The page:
When you say Hey! Alexa, The Amazon’s Smart Speaker starts up using an Artificial Intelligence and clever voice recognition algorithm. Now the company has registered a new patent on what’s known as Improved Voice Recognition. This is a feature that actually listens to your conversations all the time to analyse them.
The Patent is registered under the name of “Voice Sniffer Technology”
“The more words they collect, the more the company gets to know you,” Daniel Burrus, a tech analyst with Burrus Research Associates, Inc., told News. “They are building a personality profile on the user.”
The Research Associate is saying that specific words trigger the Voice Sniffer to Analyse the Voice Data examples include “prefer”,” bought” and negative triggers such as “hate” will be captured. The device also analyses the adjacent audio.
The identified keywords can be stored and transferred to an appropriate cloud accessible to entities such as advertisers and marketers for better customer retention and sales. Amazon could offer “personalized offers on products, encourage a user to take action, or better persuade someone to buy a product,” Burrus said of the pending patent.
The data could be available to friends of the user for buying gifts, according to the patent However The patent has not yet been approved by the United States Patent and Trademark Office (USPTO),tech businesses often file hundreds, if not thousands of Patents a year. However, not every patent is approved by the USPTO.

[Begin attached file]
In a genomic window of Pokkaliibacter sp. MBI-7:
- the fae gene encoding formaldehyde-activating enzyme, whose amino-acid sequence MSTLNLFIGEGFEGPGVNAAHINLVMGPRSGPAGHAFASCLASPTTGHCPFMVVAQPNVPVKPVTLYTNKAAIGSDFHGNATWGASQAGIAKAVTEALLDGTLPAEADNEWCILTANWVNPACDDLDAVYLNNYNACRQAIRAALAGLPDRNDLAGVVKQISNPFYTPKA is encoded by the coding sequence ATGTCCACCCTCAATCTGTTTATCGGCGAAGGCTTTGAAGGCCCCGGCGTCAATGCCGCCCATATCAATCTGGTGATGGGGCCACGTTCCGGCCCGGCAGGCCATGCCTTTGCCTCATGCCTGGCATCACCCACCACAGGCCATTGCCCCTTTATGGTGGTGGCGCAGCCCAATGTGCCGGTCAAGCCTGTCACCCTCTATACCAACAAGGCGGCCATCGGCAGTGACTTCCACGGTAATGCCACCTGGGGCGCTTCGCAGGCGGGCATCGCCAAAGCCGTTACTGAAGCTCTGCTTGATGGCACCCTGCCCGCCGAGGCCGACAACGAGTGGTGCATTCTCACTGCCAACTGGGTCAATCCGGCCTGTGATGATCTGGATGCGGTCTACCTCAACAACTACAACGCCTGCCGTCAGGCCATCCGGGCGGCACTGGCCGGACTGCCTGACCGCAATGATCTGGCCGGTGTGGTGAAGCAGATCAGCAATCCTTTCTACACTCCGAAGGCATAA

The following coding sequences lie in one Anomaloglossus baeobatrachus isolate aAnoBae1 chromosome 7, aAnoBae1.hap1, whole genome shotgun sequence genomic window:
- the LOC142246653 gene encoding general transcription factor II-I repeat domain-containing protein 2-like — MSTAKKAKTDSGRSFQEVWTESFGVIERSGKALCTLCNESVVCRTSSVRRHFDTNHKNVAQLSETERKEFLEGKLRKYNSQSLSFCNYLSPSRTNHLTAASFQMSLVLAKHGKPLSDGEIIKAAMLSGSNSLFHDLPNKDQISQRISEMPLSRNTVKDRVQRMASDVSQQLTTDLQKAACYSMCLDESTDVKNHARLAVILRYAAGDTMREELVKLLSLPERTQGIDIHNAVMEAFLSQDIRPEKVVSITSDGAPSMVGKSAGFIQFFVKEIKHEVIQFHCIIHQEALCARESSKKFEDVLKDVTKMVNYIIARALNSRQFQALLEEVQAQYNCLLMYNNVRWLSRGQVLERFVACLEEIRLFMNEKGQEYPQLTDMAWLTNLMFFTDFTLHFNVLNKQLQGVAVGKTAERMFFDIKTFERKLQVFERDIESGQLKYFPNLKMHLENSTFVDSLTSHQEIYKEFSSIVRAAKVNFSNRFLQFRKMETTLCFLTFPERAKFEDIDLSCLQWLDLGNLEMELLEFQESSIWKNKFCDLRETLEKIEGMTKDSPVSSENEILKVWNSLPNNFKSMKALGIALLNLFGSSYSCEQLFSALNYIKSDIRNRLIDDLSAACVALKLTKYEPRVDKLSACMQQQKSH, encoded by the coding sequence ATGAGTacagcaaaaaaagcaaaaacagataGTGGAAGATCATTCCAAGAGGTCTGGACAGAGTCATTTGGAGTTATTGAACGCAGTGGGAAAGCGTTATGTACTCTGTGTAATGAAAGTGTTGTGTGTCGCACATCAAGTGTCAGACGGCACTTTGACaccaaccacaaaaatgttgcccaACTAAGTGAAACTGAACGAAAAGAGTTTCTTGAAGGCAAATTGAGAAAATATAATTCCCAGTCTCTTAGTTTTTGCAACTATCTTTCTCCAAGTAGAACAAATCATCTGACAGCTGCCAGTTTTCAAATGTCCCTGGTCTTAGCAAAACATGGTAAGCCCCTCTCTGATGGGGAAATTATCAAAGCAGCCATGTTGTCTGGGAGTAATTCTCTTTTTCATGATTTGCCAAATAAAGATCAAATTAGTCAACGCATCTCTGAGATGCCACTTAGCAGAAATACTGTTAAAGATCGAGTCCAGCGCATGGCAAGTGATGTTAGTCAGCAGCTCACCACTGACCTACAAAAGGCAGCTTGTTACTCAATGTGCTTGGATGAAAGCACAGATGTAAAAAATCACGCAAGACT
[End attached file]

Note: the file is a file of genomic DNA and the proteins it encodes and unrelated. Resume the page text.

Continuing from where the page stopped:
Amazon was granted 1963 patents in 2017, which is relatively small when compared to companies like Samsung which filed more than 6000 granted patents. IBM took the lead with 9000 granted patents.
“This further builds on Alexa and more data intelligence and analysis through voice that is a major initiative for Amazon,” he said. “This algorithm would possibly feed from Alexa into the rest of the Amazon consumer flywheel, ultimately helping drive purchasing and buying behavior of Prime members.”
The patent didn’t mention that whether the user will receive an option to deactivate and activate that feature which raises a lot of security concerns.
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